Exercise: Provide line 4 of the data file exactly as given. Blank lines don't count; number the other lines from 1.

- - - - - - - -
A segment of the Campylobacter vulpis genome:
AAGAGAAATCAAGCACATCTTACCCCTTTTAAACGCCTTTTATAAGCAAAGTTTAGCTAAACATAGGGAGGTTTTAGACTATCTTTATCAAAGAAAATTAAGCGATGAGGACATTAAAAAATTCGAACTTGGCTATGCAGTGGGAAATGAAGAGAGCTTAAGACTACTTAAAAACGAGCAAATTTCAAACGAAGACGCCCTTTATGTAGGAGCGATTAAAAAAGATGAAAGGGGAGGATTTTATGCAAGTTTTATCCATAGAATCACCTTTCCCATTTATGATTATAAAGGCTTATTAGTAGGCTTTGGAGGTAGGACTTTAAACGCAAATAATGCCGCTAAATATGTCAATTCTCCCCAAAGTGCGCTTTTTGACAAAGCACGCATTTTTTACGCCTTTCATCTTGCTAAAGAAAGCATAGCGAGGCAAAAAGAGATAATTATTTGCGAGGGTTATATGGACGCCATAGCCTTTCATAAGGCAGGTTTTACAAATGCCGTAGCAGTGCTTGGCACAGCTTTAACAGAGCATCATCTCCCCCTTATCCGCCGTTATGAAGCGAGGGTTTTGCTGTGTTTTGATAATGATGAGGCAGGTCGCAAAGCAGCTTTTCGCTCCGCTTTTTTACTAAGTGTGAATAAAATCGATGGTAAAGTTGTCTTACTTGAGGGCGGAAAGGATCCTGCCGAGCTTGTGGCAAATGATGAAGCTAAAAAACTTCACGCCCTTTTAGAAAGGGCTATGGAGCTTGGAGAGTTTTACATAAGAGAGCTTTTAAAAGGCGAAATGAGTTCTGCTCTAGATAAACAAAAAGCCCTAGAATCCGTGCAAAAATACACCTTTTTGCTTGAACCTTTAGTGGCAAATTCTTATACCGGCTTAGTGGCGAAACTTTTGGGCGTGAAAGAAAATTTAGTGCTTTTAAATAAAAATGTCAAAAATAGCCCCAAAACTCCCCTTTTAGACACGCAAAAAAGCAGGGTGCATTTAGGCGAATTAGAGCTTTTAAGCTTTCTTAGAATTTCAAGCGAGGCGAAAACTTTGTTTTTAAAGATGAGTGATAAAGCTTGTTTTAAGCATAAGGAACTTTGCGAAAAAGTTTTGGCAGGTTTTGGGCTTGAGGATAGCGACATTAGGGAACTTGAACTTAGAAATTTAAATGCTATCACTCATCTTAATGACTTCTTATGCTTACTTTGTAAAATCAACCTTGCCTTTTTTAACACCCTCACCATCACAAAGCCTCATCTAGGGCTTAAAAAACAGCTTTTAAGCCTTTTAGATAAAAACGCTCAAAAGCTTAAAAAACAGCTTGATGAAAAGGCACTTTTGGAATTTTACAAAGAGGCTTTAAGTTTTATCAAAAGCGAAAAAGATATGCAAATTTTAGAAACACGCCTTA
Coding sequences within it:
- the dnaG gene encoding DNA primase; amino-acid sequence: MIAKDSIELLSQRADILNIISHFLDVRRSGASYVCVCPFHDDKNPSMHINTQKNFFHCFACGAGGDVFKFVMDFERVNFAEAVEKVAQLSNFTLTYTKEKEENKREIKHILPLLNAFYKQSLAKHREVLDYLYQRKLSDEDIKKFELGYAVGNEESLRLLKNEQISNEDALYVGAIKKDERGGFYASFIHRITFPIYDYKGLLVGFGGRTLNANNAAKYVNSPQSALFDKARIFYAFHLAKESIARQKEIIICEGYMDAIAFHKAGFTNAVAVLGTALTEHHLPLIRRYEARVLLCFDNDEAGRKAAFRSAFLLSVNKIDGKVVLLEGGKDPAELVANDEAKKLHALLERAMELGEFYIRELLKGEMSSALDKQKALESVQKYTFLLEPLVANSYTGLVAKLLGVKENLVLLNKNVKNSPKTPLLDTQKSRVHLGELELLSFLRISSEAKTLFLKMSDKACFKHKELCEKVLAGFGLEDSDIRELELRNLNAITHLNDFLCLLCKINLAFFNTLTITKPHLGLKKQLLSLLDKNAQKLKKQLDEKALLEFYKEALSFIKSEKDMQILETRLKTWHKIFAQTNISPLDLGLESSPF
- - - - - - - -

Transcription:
- the dnaG gene encoding DNA primase; amino-acid sequence: MIAKDSIELLSQRADILNIISHFLDVRRSGASYVCVCPFHDDKNPSMHINTQKNFFHCFACGAGGDVFKFVMDFERVNFAEAVEKVAQLSNFTLTYTKEKEENKREIKHILPLLNAFYKQSLAKHREVLDYLYQRKLSDEDIKKFELGYAVGNEESLRLLKNEQISNEDALYVGAIKKDERGGFYASFIHRITFPIYDYKGLLVGFGGRTLNANNAAKYVNSPQSALFDKARIFYAFHLAKESIARQKEIIICEGYMDAIAFHKAGFTNAVAVLGTALTEHHLPLIRRYEARVLLCFDNDEAGRKAAFRSAFLLSVNKIDGKVVLLEGGKDPAELVANDEAKKLHALLERAMELGEFYIRELLKGEMSSALDKQKALESVQKYTFLLEPLVANSYTGLVAKLLGVKENLVLLNKNVKNSPKTPLLDTQKSRVHLGELELLSFLRISSEAKTLFLKMSDKACFKHKELCEKVLAGFGLEDSDIRELELRNLNAITHLNDFLCLLCKINLAFFNTLTITKPHLGLKKQLLSLLDKNAQKLKKQLDEKALLEFYKEALSFIKSEKDMQILETRLKTWHKIFAQTNISPLDLGLESSPF